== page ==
Between 4:00 and 5:00 p.m., RichardDrummond saw the stranded Nicklasson,Skillicorn and Degraffenreid, stopped, andoffered to take them to a telephone. Theyaccepted. Drummond drove a white, 1994Dodge Intrepid that belonged to AT & T, hisemployer. Nicklasson told Drummond to back up the Intrepid to the Caprice. Nicklasson andhis friends loaded the stolen property fromSmith's home into the trunk of Drummond's car,keeping a .22 caliber handgun and a shotgunwith them when they got into Drummond's car. Nicklasson and Skillicorn sat in the back seat.Degraffenried sat in the front, passenger seat.When Drummond took his place in thedriver's seat, Nicklasson put the pistol to the back of Drummond's head and said, "You'regoing to take us to where we want to go." Nicklasson and his pals wanted to go back toward Kansas City. Along the way, theydecided to kill Drummond. East of Higginsville,they told Drummond to take the Highway T exit.Four miles north of the interstate they turnedonto County Road 202. Finding a secluded area, Nicklasson ordered Drummond to stop the car.Skillicorn took Drummond's wallet. Nicklassonwalked Drummond into the woods, orderedDrummond to kneel, told him to say his prayers,and shot him in the head twice. Drummond's badly decomposed body was found andidentified eight days later. Nicklasson, Skillicorn and Degraffenreidcontinued west on I-70 in Drummond's car.They stopped at Joe Snell's house in BlueSprings. Kelly McEntee, who had datedDegraffenried, came to Snell's house, lookingfor Degraffenreid. She knocked on the door. Nicklasson answered, then came outside andPage 604said, "Don't nobody touch my car," referring toDrummond's car. With that Nicklasson went tothe trunk of the Intrepid and removed a shotgunto assist him in assuring those watching that hedid not want them to touch the car. He put theshotgun to McEntee's head and announced thathe would kill her. He did not kill her, apparentlysatisfied that he had made his point after he hither in the face.Sometime later, Nicklasson, Degraffenriedand Skillicorn left Snell's and went to AnnieWyatt's house. Nicklasson told Wyatt that hehad killed someone in the woods and describedthe murder. After a planning session at a localrestaurant, Nicklasson and Skillicorn decided todrive to Arizona. Degraffenreid stayed behind.Authorities arrested the two in California, wherethey were hitchhiking. Arizona authorities foundthe Intrepid stuck in a sandbar. It contained aletter Nicklasson had written and some of Richard Drummond's and Melvin Smith's property. Authorities also found shell casingsnear the Intrepid that matched those recovered atthe Smith burglary scene and the Drummondmurder scene.For obvious reasons, Nicklasson does notchallenge the sufficiency of the evidence tosupport his conviction.II.Rejecting Guilty Plea Nicklasson assigns error to the trial court'sdecision to reject his attempted guilty plea at hisarraignment. The trial court refused the proffered plea.These additional facts assist inunderstanding this issue: The state charged Nicklasson with first degree murder onSeptember 1, 1994. On November 10, 1994, theassociate division of the Circuit Court of Lafayette County conducted a preliminaryhearing the result of which was a decision to bind Nicklasson over to the circuit division of the court on the charge of first degree murder.On November 15, 1994, the state filed aninformation charging Nicklasson with firstdegree murder and, on November 21, the trialcourt arraigned Nicklasson on the first degreemurder charge. The state had not yet filed anotice of aggravating circumstances. Realizingthis, and believing that a guilty plea entered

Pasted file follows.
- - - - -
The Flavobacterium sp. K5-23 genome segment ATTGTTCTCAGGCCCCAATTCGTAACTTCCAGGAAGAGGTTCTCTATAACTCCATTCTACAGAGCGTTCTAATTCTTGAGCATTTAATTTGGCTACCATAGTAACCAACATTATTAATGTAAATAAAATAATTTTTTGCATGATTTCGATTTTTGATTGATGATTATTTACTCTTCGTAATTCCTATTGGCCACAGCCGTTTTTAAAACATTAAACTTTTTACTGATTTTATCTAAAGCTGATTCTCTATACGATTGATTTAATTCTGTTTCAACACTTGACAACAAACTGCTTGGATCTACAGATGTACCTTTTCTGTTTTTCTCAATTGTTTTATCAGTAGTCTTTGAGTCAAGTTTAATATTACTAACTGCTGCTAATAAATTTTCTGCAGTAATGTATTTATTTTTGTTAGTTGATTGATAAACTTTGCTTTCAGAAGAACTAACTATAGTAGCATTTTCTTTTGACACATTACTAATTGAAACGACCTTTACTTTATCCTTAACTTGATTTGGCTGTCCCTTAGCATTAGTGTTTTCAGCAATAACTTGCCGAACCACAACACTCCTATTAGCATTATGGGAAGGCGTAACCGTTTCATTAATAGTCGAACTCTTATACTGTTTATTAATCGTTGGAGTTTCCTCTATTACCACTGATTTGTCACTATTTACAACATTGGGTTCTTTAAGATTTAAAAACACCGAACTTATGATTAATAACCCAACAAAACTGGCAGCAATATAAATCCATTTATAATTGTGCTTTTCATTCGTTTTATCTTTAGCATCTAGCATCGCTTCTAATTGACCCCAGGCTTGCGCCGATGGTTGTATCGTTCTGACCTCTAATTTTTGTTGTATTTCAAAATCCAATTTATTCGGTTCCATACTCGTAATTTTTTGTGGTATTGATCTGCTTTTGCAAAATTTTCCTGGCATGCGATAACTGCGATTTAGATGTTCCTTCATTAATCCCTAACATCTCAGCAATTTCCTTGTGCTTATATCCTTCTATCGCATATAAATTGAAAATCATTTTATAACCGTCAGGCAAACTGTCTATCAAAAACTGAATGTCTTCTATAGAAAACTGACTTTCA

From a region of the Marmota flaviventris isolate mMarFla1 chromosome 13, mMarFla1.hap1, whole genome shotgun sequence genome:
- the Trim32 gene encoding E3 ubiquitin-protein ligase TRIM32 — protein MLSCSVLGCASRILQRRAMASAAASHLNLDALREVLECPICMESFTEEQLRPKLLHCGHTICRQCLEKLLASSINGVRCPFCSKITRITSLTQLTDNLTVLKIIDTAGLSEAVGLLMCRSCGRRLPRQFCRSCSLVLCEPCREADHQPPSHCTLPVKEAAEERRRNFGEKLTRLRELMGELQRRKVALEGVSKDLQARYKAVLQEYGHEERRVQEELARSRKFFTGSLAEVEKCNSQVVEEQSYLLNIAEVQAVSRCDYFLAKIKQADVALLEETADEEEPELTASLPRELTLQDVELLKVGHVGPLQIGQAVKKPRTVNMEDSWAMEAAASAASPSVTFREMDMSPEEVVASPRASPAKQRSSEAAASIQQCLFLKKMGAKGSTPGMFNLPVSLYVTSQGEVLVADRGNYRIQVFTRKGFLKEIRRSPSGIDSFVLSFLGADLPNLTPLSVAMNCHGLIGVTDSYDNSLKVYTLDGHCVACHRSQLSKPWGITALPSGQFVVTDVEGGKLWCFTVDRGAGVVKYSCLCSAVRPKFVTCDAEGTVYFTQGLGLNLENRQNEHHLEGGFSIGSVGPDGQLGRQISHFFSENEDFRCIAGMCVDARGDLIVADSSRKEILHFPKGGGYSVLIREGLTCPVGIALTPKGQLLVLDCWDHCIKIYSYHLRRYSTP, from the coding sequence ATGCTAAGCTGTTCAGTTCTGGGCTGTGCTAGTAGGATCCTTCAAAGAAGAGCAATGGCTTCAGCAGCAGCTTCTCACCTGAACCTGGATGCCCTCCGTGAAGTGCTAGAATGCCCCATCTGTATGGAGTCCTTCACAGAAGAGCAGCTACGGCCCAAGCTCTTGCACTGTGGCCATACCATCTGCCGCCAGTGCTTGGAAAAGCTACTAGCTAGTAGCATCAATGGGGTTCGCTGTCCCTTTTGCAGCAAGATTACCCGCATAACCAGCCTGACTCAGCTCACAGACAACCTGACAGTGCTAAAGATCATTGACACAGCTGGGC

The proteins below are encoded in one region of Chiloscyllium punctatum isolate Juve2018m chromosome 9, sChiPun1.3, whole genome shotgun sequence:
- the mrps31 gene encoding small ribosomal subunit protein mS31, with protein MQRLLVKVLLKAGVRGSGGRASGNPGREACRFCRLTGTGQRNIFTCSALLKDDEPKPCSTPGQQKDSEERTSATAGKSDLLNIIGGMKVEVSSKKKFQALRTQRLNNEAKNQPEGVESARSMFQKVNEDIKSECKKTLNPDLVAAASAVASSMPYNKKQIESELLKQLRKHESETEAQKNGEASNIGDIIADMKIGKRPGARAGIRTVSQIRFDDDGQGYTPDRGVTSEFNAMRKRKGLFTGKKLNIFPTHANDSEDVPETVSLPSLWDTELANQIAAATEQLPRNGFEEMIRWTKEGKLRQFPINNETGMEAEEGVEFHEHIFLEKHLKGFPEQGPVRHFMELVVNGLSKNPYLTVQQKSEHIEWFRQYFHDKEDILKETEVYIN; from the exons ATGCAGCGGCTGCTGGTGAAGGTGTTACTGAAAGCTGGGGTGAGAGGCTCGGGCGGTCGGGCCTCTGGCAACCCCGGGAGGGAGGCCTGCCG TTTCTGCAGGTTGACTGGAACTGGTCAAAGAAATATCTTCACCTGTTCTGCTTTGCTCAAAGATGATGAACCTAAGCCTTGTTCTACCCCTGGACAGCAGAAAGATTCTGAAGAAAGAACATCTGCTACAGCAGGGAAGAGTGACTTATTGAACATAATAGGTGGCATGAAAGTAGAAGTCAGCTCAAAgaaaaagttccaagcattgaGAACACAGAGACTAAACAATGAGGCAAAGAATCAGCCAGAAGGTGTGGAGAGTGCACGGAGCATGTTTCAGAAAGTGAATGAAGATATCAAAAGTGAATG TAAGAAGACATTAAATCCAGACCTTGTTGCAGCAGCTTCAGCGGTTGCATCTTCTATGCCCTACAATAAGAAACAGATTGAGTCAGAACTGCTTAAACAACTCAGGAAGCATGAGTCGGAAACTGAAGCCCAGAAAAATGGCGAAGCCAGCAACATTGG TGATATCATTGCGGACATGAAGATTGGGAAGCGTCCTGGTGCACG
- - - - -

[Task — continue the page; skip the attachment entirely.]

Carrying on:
State v. Nicklasson, 967 S.W.2d 596 (Mo., 1998)- 3 -
 prior to the filing of aggravating circumstanceswould avoid the possibility of a death sentence, Nicklasson tried to pretermit the process andsecure a life sentence without possibility of  parole by pleading guilty at the arraignment. Thetrial court refused to accept the guilty plea,indicating that the state still had time to decidewhether it would seek the death penalty under section 565.005.1(1), RSMo 1994. That statute permits the state to file a list of aggravatingcircumstances within a "reasonable time beforethe commencement of the first stage of any trialof murder in the first degree at which the death penalty is not waived." (Emphasis added.) Thestate filed notice of aggravating circumstanceson November 29, 1994. Nicklasson's trial didnot begin until April 22, 1996.The state filed its notice of aggravatingcircumstances within a reasonable time prior tothe commencement of trial. Nevertheless, Nicklasson claims that he has a constitutionalright to plead guilty at any stage of the proceedings. Reduced to its convoluted essence, Nicklasson asserts: that Missouri recognizes theright to plead guilty; that once such a right isrecognized, it must be administered inaccordance with due process; that the trialcourt's refusal to accept the proffered plea at thearraignment violated due process; and that Nicklasson has a right to a remand in this case to plead guilty under the circumstances that existedon November 21, 1994. Nicklasson cites noauthority directly supporting his argument. Nicklasson's argument is incorrect for tworeasons. First, due process does not require thetrial court to accept a guilty plea in a case thatcarries the potential for the death penalty untilsuch time as the state has determined both thecrime with which the defendant is charged andthe extent of the punishment the state will seek.Indeed, section 565.005.1(1) requires anaffirmative act by the state to waive the death penalty. Thus, the statutory presumption is thatwhere first degree murder is charged, thePage 605death penalty is an option until that punishmentis affirmatively waived by the state.Of course, due process requires the state tomake its punishment decision within areasonable time prior to trial to give thedefendant notice of the charges and aggravatingcircumstances against which he must prepare adefense. The eighty-two days the state took fromfiling the initial charge to filing its list of aggravating circumstances did not violate due process. This is because the trial did not occur until eighteen months after Nicklasson receivednotice of the state's list of aggravatingcircumstances. For these reasons, we believe thestatement in North Carolina v. Alford, 400 U.S.25, 38, n. 11, 91 S.Ct. 160, 167-68, n. 11, 27L.Ed.2d 162 (1970), that "[a] criminal defendantdoes not have an absolute right under theConstitution to have his guilty plea accepted bythe court" extends to a case in which the statehas not made a final decision to seek or waivethe death penalty when the defendant attempts toenter a guilty plea.Second, and more important, Nicklassonmisreads section 565.005.1(1). As previouslystated, section 565.005.1(1) requires anaffirmative act by the state waiving the death penalty. Were we to remand this case to permit Nicklasson to plead guilty as things stood on November 21, 1994, the guilty plea wouldoperate as Nicklasson's waiver of notice of aggravating circumstances and a willingness toaccept the possibility of a death sentence. This is because the state had not affirmatively waivedthe death penalty as section 565.005.1(1)requires. We doubt Nicklasson seeks this result.In any event, the trial court did not err inrefusing the profferred guilty plea.The point is denied.III.Trial Judge Recusal Nicklasson asserts that the trial judgeharbored bias both against him and in favor of the state and that the trial judge's refusal torecuse himself violated his right to due process.